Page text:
And so in the long hot summer of '76, after both my grandparents had passed away, we left my beloved Shropshire and moved to Anglesey, having had a holiday home there for many years. My family sold my grandparents home in Rhydycroesau, and moved there permanently. I was devastated, it was all I had ever known.
I do remember quite a lot from my early years but they are just snap shots, moments. I was raised by wolves ... just kidding, but I had two German Shepherd dogs for my best friends, one was ours ... Jason, and the other was my grandfather's ... Cindy. Jason was extremely protective as I recall, but a gentle soul, and good as gold with me. He put up with a lot, and allowed me to sit on him .... he even pulled the sledge in the winter when we were snowed in, and needed to go to the village shop for provisions.
There was also Joey, the parrot, loud and badly behaved with a real distaste for my father. I remember vividly one morning, sitting down for breakfast, and then Dad going to answer the door. Seizing the opportunity, Joey left his cage and hopped onto the back of Dad's chair, leant over and one by one, placed all of his toasted soldiers into his mug of coffee. Joey went to live in Chester Zoo not long after that.
I lived with my parents for the first five years of my life, in a cottage in Cefn Canol, near Rhydycroesau, we then moved in with my grandmother when my grandfather passed away, in the big Georgian Old Rectory, now Pendyffryn Hall Hotel where my mother ran a riding school. With many rooms and expansive gardens to explore, ponies, chickens and dogs, it was an idyllic childhood, I didn't need babysitting or entertaining ... there was plenty to keep me occupied.
A few years later after my grandmother passed away, it was decided we would sell up and move to Anglesey. On the day the removal firm packed us up, I can clearly recall John Denver's Windsong album was playing continuously as they emptied the house, I can still hear it now, eerily echoing round the emptying rooms. Whenever I hear any of those songs now I'm instantly transported back to that moment. I was absolutely furious to leave, and as we drove down the lane, leaving my home, and my grandparents, I silently vowed with solemn fury, that I would one day save up enough money and buy the place back. A childish promise maybe, and I'm still a long way off that ever happening, but I think it illustrates that spark, that inbuilt resilience that has gotten me through the inevitable tough times of this, my personal journey.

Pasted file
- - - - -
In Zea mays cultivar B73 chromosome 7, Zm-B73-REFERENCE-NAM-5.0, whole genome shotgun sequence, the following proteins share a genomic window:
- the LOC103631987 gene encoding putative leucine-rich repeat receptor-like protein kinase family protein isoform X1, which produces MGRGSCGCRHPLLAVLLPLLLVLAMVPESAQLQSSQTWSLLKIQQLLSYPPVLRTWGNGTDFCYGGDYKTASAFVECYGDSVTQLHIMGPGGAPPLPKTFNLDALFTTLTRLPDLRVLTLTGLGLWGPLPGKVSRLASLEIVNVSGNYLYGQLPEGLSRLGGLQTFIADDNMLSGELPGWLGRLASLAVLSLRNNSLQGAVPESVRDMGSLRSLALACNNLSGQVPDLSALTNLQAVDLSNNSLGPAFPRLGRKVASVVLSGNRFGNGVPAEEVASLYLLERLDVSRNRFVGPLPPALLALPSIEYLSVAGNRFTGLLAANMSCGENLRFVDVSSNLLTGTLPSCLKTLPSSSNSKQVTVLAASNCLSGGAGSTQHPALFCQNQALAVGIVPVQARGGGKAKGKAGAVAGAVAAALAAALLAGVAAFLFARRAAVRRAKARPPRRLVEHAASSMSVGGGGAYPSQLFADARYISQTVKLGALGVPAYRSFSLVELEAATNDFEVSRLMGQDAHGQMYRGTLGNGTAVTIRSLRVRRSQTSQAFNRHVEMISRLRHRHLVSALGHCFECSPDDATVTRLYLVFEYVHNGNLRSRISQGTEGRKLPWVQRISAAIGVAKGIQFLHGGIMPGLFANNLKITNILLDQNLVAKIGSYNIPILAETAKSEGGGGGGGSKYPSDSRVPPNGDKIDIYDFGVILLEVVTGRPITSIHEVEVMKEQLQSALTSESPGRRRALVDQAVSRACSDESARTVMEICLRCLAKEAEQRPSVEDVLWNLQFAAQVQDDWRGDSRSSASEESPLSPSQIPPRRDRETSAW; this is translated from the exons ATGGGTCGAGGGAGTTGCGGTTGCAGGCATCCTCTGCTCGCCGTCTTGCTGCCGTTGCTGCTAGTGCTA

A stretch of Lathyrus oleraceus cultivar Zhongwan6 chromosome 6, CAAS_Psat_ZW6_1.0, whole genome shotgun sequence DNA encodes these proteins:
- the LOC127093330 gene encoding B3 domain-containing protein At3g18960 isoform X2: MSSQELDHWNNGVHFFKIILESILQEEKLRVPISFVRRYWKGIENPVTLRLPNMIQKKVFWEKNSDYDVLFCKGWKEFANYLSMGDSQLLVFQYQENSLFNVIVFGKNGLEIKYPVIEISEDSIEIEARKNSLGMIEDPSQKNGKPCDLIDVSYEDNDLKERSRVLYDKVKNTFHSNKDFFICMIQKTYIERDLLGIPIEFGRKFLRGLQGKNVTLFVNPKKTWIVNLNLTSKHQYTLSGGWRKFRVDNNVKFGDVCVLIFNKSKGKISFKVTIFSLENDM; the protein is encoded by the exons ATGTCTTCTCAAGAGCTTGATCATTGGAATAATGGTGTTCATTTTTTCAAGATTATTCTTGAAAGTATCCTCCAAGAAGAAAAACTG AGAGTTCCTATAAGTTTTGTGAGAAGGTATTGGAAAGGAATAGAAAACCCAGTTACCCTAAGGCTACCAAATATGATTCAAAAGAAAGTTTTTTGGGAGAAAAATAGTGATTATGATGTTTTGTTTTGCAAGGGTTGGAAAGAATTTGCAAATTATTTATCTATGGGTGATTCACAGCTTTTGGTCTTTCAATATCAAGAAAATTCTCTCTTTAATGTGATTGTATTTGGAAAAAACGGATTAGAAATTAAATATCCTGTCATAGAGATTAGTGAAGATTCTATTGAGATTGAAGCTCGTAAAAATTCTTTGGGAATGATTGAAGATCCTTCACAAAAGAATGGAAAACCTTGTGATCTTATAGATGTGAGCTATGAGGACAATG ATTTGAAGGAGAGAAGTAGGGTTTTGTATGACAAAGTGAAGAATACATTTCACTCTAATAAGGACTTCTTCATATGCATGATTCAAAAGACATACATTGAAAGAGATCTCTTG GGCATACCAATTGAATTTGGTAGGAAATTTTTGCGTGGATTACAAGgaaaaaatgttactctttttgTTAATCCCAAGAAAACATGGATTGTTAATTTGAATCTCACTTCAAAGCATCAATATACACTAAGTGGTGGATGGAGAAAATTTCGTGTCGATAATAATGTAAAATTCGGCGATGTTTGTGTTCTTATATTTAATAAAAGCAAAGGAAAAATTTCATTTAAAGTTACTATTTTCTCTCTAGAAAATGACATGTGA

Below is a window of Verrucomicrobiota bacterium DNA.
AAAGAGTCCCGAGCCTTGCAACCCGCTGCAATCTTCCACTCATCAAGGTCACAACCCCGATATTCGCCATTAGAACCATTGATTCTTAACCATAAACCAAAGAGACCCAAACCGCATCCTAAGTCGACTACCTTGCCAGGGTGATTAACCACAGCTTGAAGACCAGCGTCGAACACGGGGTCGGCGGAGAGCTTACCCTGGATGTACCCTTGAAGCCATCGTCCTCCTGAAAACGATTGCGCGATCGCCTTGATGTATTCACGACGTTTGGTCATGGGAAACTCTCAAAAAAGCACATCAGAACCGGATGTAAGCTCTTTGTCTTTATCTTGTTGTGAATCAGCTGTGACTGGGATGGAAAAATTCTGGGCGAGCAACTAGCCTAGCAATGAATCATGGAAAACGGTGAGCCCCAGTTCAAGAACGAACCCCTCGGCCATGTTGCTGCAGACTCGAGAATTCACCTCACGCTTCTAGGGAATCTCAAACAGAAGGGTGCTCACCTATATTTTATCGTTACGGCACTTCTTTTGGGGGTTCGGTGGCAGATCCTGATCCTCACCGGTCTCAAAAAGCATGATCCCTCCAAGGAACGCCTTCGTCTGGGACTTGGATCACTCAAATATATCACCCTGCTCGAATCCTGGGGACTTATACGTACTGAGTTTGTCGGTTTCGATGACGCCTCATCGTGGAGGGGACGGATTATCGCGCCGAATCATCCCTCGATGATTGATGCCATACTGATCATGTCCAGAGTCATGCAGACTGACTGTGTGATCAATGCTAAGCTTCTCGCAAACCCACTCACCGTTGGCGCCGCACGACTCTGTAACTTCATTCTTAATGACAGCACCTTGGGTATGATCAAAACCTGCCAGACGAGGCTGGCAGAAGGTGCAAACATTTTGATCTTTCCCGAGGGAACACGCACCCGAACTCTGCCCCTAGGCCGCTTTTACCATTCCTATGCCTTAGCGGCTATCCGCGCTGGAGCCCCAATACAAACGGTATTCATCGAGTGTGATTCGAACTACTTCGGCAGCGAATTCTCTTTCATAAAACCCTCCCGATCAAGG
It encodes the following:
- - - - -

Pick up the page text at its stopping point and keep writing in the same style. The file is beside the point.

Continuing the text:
I drew on this experience and my memories of loss and resentment in my painting 'My First Home', where I am pictured as the child, hugging my soft toy cat in the attic room, where my grandad built a toy railway for me, his presence is in the room, depicted by the solitary piece of railway track and a solitary Geranium stem (I recall that he always smelled of Geraniums).
As a book illustrator by trade, I am a natural narrative artist, a visual storyteller. I work with stories every day, creating imagery to engage and delight the child, engineering the tale by page turns, until the cover is closed.
My life echoes this; it has not been one long story, more a series of short stories. Pieced together they tell my journey, tales of sadness, love, loss, achievement, despair and hope, and I try to reflect this in my personal work.
This poignant piece explores my fragmented childhood memories, my story, my early years,….and just as all favourite stories do, it ends too soon. Memories of precious objects, a voice, a fragrance … The rest of the room lies bare, the occupants moved on a long time ago, yet this remains the only place I have ever felt a sense of belonging.
Only with maturity have I learnt to challenge this unhelpful perspective, and discover that how one remembers things as a child is indeed down to personal interpretation. Understanding this has helped me see things differently, brought me closure and I hope, positive lasting change.